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You are here: Home / Data and maps / Indicators / Soil erosion by water / Soil erosion by water (CLIM 028) - Assessment published Sep 2008

Soil erosion by water (CLIM 028) - Assessment published Sep 2008

Topics: ,

Generic metadata

Topics:

Climate change Climate change (Primary topic)

Tags:
climate change | erosion | soil
DPSIR: Impact
Typology: Descriptive indicator (Type A - What is happening to the environment and to humans?)
Indicator codes
  • CLIM 028
Dynamic
Temporal coverage:
2000
 
Contents
 

Key policy question: ..

Key messages

  • An estimated 115 million hectares, 12 % of the total EU land area, are subject to water erosion.
  • The projected changes in the climate during the 21st century, with increased variations in rainfall pattern and intensity, will make soils more susceptible to erosion.
  • The off-site effects of soil erosion will increase with climate change and related changes in rainfall pattern and intensity.

Soil erosion risk assessment for Europe for the year 2000

Note: The map shows the soil erosion risk assessment for Europe for the year 2000

Data source:

Joint Research Centre (JRC), INRA (France), (http://eusoils.jrc.it/ESDB_Archive/serae/Serae_data.html).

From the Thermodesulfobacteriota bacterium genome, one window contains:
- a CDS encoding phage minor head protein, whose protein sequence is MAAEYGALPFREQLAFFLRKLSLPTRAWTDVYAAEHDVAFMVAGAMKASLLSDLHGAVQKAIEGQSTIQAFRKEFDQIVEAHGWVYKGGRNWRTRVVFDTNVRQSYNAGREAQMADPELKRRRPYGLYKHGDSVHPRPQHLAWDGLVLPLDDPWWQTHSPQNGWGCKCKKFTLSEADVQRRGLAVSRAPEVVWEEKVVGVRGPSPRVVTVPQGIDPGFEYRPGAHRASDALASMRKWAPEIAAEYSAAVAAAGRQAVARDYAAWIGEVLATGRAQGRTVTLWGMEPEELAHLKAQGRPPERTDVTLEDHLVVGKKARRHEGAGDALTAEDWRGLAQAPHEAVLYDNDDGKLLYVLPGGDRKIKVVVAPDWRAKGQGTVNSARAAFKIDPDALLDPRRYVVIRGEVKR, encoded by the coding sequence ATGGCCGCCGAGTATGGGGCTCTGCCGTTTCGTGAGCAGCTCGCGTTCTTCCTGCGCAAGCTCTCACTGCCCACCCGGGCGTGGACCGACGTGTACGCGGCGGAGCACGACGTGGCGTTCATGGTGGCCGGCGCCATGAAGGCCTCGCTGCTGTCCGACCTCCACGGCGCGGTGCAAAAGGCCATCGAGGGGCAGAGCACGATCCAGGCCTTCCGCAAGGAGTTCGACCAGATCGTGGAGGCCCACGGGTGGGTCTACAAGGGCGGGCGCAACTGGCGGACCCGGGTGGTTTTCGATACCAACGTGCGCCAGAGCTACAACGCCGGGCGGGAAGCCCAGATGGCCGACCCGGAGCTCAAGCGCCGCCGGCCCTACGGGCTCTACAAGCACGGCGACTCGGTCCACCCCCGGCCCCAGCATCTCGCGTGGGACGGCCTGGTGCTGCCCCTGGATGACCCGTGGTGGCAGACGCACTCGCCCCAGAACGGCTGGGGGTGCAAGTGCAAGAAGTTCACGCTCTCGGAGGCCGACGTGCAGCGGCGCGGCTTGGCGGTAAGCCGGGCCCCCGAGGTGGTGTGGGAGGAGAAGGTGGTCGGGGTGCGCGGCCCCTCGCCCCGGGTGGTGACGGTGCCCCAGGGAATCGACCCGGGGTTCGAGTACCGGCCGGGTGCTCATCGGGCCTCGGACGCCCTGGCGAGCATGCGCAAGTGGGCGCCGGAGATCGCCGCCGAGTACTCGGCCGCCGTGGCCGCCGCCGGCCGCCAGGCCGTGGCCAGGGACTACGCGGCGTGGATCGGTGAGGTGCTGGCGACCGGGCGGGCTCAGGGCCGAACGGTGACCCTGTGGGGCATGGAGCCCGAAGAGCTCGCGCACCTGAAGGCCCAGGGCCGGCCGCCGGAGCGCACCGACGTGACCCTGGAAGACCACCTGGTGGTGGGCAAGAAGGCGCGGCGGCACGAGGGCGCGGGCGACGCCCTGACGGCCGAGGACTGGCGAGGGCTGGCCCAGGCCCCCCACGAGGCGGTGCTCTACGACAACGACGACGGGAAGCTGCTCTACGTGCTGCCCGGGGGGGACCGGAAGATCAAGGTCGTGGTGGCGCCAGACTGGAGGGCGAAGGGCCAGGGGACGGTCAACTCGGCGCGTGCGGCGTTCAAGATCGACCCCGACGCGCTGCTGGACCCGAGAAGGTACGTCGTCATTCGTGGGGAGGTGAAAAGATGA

Downloads and more info

Key assessment

Past trends

Past trends for erosion are not available on the European scale. Based on EU-wide modelling, an estimated 115 million hectares or 12 % of the total EU land area is (in 2000) subject to water erosion (see Figure 1). In this assessment the risk of erosion by water was calculated by using yearly average values for precipitation. However such risks are in fact to a large extent determined by extreme precipitation events (e.g. daily, hourly). The uncertainty of this modelled erosion risk is therefore high, especially at the local level.

Projections

Several studies have been conducted to model the effects of future climate change on soil erosion (e.g. Kirkby et al., 2004). These show a non-linear spatial and temporal response of soil erosion to climate change, with relatively large increases I erosion during wet years compared with dry years, and sporadic increases spatially. Erosion is projected to increase with increases in precipitation amount and intensity, and to decrease with increases in ground cover and canopy cover (IPCC, 2007a).

Data sources

More information about this indicator

See this indicator specification for more details.

Contacts and ownership

EEA Contact Info

Geertrui Veerle Erika Louwagie

Ownership

EEA Management Plan

2008 2.3.1 (note: EEA internal system)

Dates

Document Actions
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European Environment Agency (EEA)
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